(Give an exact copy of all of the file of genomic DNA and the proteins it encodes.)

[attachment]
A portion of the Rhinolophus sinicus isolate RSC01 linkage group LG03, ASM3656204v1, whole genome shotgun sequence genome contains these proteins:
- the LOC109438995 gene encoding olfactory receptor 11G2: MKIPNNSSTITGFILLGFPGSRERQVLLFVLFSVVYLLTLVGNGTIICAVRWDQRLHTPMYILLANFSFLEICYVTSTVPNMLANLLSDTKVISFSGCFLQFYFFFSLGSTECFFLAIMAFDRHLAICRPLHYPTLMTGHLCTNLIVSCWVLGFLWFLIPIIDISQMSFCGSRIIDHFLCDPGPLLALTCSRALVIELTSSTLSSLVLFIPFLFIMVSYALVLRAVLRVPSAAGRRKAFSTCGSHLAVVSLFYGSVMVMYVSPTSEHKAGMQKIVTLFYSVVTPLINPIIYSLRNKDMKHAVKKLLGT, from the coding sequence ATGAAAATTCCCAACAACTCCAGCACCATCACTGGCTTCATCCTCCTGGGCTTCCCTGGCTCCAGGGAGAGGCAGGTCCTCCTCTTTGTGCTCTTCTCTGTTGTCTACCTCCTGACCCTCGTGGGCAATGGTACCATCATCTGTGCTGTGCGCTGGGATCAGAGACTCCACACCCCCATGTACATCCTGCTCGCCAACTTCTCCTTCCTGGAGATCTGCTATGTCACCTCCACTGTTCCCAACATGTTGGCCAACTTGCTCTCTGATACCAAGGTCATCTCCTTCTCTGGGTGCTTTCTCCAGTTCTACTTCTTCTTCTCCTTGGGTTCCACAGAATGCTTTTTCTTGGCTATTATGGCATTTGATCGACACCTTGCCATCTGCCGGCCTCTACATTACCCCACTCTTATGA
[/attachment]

A portion of the Rhinolophus sinicus isolate RSC01 linkage group LG03, ASM3656204v1, whole genome shotgun sequence genome contains these proteins:
- the LOC109438995 gene encoding olfactory receptor 11G2: MKIPNNSSTITGFILLGFPGSRERQVLLFVLFSVVYLLTLVGNGTIICAVRWDQRLHTPMYILLANFSFLEICYVTSTVPNMLANLLSDTKVISFSGCFLQFYFFFSLGSTECFFLAIMAFDRHLAICRPLHYPTLMTGHLCTNLIVSCWVLGFLWFLIPIIDISQMSFCGSRIIDHFLCDPGPLLALTCSRALVIELTSSTLSSLVLFIPFLFIMVSYALVLRAVLRVPSAAGRRKAFSTCGSHLAVVSLFYGSVMVMYVSPTSEHKAGMQKIVTLFYSVVTPLINPIIYSLRNKDMKHAVKKLLGT, from the coding sequence ATGAAAATTCCCAACAACTCCAGCACCATCACTGGCTTCATCCTCCTGGGCTTCCCTGGCTCCAGGGAGAGGCAGGTCCTCCTCTTTGTGCTCTTCTCTGTTGTCTACCTCCTGACCCTCGTGGGCAATGGTACCATCATCTGTGCTGTGCGCTGGGATCAGAGACTCCACACCCCCATGTACATCCTGCTCGCCAACTTCTCCTTCCTGGAGATCTGCTATGTCACCTCCACTGTTCCCAACATGTTGGCCAACTTGCTCTCTGATACCAAGGTCATCTCCTTCTCTGGGTGCTTTCTCCAGTTCTACTTCTTCTTCTCCTTGGGTTCCACAGAATGCTTTTTCTTGGCTATTATGGCATTTGATCGACACCTTGCCATCTGCCGGCCTCTACATTACCCCACTCTTATGA